Turkish Aerospace Industries (TAI) and Turkey’s Ministry of Defence (MoD) have revealed the prototype of the Hürkuş-C close air support (CAS) and lightweight attack aircraft.
The Hürkuş-C is the armed variant of the Hürkuş turboprop-powered trainer, which flew in August 2013. TAI secured European Aviation Safety Agency (EASA) certification for the Hürkuş-A in July 2016, the civilian version of the Hürkuş platform.
As per the Turkish defence ministry, the Turkish Armed Forces (TSK) will have the Hürkuş-C in its inventory in 2018. Like its competitors, such as the Embraer A-29 Super Tucano and IOMAX Archangel, the Hürkuş-C is positioned to provide CAS coverage in low-intensity combat environments.
The Hürkuş platform is powered by a single Pratt & Whitney Canada PT6A-68T turboprop engine, which provides a power-rating of 1,600 shp and maximum speed of 574 km/h. TAI is aiming to supplant the PT6 with the domestically developed TUSAŞ Engine Industries (TEI)’s turboshaft engine.
The Hürkuş-C has a payload of 1,500 kg, which can be utilized through seven external hardpoints.
In the photos released by the Turkish MoD and TAI, the Hürkuş-C prototype was showcased with the Roketsan UMTAS anti-tank guided missile (ATGM), Roketsan Cirit laser-guided rockets, an electro-optical and infrared (EO/IR) pod (likely the Aselsan Common Aperture Targeting System or CATS), and external fuel tank.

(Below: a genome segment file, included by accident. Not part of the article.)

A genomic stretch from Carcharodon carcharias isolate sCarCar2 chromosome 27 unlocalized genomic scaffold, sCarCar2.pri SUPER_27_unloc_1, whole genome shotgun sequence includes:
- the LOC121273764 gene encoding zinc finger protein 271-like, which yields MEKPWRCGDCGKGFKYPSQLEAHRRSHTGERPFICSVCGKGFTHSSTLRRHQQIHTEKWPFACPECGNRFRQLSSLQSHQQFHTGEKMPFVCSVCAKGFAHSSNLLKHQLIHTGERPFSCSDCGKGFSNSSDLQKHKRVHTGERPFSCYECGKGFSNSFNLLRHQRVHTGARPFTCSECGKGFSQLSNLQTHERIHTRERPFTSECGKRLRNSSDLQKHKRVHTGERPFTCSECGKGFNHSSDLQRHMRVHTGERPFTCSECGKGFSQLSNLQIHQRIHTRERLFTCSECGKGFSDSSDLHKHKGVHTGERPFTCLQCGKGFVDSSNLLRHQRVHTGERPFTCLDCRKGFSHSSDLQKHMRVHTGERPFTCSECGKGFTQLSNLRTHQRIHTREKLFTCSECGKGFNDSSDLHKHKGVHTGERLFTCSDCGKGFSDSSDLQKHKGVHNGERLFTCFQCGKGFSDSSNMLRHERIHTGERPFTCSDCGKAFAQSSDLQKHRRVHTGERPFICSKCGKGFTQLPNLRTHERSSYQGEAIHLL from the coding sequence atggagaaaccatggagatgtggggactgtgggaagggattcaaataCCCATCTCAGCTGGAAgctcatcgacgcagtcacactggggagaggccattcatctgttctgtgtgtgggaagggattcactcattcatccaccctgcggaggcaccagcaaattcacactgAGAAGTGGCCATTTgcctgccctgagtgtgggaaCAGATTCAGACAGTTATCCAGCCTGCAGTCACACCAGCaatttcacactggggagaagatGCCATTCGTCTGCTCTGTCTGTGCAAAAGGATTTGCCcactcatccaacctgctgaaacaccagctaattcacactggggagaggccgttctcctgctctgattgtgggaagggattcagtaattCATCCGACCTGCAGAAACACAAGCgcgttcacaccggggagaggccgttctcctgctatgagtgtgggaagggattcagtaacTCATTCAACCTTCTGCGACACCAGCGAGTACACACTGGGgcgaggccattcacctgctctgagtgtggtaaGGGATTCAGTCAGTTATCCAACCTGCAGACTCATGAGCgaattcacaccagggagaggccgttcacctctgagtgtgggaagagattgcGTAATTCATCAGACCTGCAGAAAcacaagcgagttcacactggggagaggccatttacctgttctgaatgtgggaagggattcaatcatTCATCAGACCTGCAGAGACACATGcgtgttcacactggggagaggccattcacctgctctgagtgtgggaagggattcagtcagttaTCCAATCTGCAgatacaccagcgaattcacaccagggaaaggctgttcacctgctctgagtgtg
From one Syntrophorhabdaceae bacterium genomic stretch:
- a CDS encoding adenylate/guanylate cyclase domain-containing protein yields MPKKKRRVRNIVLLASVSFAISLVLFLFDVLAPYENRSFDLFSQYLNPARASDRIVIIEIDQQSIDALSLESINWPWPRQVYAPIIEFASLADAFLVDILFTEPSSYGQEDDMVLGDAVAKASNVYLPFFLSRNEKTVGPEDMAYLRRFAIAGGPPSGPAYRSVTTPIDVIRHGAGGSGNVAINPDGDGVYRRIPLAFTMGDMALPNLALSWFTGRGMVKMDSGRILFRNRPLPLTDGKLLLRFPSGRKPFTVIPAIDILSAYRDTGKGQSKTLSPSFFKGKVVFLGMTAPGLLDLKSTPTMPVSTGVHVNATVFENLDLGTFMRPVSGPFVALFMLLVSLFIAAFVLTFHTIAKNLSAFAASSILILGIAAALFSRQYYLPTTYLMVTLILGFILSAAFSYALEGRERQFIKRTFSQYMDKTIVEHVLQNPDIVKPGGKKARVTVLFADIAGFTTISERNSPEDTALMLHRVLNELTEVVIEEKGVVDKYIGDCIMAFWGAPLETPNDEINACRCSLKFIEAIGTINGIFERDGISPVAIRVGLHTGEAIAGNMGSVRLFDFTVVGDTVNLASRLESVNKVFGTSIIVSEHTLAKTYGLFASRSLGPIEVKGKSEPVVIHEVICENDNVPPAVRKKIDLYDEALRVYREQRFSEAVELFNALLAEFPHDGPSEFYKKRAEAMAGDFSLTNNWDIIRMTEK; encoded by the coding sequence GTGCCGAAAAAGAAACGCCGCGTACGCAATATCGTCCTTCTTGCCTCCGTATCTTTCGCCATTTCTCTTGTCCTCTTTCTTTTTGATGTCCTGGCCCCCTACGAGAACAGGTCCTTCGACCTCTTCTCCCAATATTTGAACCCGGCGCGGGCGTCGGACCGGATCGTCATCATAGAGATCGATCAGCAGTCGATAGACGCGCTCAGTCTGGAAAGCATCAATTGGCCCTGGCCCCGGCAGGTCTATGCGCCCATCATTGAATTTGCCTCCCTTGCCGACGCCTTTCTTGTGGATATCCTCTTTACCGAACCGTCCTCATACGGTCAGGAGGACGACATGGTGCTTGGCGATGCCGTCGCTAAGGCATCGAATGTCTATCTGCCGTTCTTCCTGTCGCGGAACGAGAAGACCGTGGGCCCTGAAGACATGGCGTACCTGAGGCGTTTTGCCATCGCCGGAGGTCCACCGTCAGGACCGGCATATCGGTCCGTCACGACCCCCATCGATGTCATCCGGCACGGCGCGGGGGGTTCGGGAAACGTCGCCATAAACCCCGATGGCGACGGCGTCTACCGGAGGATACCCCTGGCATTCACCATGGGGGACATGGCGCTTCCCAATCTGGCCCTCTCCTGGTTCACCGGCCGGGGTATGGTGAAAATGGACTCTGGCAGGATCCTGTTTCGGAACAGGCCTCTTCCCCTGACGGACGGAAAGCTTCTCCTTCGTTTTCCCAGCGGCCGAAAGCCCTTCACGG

Notes & Comments:
The TSK’s apparent interest in the Hürkuş-C indicates that it is confident in using lightweight turboprop-powered attack aircraft in counterinsurgency (COIN) environments. This has been an increasingly common trend among air arms, especially in the developing world (i.e. Latin America and Sub-Saharan Africa). The U.S. Air Force is also examining the utility of these platforms for its own CAS requirements.
The main rationale for using Hürkuş-C-like platforms stems from the desire to lower the cost of air power, especially in low-intensity combat theatres where anti-air warfare threats are minimal, if not a non-factor.
In these areas, flying a fast-jet such as the Lockheed Martin F-16 could cost tens of thousand dollars per sortie (at minimum) to deliver precision-guided munitions. Those same munitions could be deployed from a Hürkuş-C-like aircraft for a markedly per-sortie cost of several thousand dollars, if not lower.
Commercially, the Hürkuş-C is vertically linked to the Turkish defence industry. The aircraft is supplied by TAI. Aselsan is likely providing the EO/IR solution via its CATS system, which can laser-designate targets at up to 25 km (to guide the UMTAS ATGM and Cirit rockets), and avionics. Roketsan is supplying the air-to-ground munitions. In time, the PT6A turboprop will be replaced by TEI’s engine.
In effect, Ankara has control over the Hürkuş-C, which should give it considerable flexibility in marketing the product, albeit in a saturated space (with the A-29 as the market leader).